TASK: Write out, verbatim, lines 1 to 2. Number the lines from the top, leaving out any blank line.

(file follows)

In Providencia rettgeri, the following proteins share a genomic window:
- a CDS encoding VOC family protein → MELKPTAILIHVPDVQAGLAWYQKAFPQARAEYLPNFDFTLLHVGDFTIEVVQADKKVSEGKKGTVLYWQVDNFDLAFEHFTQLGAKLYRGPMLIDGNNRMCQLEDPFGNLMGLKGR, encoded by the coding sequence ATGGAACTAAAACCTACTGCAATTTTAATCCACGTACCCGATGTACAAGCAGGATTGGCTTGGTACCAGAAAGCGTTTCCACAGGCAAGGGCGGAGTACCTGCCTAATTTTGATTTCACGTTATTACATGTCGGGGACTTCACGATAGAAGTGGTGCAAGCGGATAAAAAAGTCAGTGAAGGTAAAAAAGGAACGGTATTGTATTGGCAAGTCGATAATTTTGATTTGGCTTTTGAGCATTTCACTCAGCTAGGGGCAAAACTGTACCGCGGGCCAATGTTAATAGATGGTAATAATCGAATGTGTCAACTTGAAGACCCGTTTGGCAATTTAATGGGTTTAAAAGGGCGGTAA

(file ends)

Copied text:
In Providencia rettgeri, the following proteins share a genomic window:
- a CDS encoding VOC family protein → MELKPTAILIHVPDVQAGLAWYQKAFPQARAEYLPNFDFTLLHVGDFTIEVVQADKKVSEGKKGTVLYWQVDNFDLAFEHFTQLGAKLYRGPMLIDGNNRMCQLEDPFGNLMGLKGR, encoded by the coding sequence ATGGAACTAAAACCTACTGCAATTTTAATCCACGTACCCGATGTACAAGCAGGATTGGCTTGGTACCAGAAAGCGTTTCCACAGGCAAGGGCGGAGTACCTGCCTAATTTTGATTTCACGTTATTACATGTCGGGGACTTCACGATAGAAGTGGTGCAAGCGGATAAAAAAGTCAGTGAAGGTAAAAAAGGAACGGTATTGTATTGGCAAGTCGATAATTTTGATTTGGCTTTTGAGCATTTCACTCAGCTAGGGGCAAAACTGTACCGCGGGCCAATGTTAATAGATGGTAATAATCGAATGTGTCAACTTGAAGACCCGTTTGGCAATTTAATGGGTTTAAAAGGGCGGTAA